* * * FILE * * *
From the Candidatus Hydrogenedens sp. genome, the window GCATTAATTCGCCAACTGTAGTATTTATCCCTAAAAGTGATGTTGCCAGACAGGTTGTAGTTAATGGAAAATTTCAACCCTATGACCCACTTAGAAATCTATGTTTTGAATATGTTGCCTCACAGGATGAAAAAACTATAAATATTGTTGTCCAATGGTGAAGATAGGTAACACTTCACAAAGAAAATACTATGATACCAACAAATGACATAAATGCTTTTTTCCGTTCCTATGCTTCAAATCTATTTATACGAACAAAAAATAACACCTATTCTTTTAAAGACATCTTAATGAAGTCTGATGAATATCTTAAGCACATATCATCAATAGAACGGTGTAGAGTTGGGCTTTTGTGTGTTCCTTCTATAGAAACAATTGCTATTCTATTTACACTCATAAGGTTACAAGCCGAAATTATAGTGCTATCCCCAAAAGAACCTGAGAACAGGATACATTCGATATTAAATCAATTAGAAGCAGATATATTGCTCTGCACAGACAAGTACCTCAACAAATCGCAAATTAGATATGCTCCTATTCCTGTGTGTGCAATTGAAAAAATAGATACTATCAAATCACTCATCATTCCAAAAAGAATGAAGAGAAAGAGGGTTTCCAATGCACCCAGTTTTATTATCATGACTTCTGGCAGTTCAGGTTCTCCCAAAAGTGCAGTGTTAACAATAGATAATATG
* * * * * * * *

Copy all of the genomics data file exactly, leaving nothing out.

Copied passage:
From the Candidatus Hydrogenedens sp. genome, the window GCATTAATTCGCCAACTGTAGTATTTATCCCTAAAAGTGATGTTGCCAGACAGGTTGTAGTTAATGGAAAATTTCAACCCTATGACCCACTTAGAAATCTATGTTTTGAATATGTTGCCTCACAGGATGAAAAAACTATAAATATTGTTGTCCAATGGTGAAGATAGGTAACACTTCACAAAGAAAATACTATGATACCAACAAATGACATAAATGCTTTTTTCCGTTCCTATGCTTCAAATCTATTTATACGAACAAAAAATAACACCTATTCTTTTAAAGACATCTTAATGAAGTCTGATGAATATCTTAAGCACATATCATCAATAGAACGGTGTAGAGTTGGGCTTTTGTGTGTTCCTTCTATAGAAACAATTGCTATTCTATTTACACTCATAAGGTTACAAGCCGAAATTATAGTGCTATCCCCAAAAGAACCTGAGAACAGGATACATTCGATATTAAATCAATTAGAAGCAGATATATTGCTCTGCACAGACAAGTACCTCAACAAATCGCAAATTAGATATGCTCCTATTCCTGTGTGTGCAATTGAAAAAATAGATACTATCAAATCACTCATCATTCCAAAAAGAATGAAGAGAAAGAGGGTTTCCAATGCACCCAGTTTTATTATCATGACTTCTGGCAGTTCAGGTTCTCCCAAAAGTGCAGTGTTAACAATAGATAATATG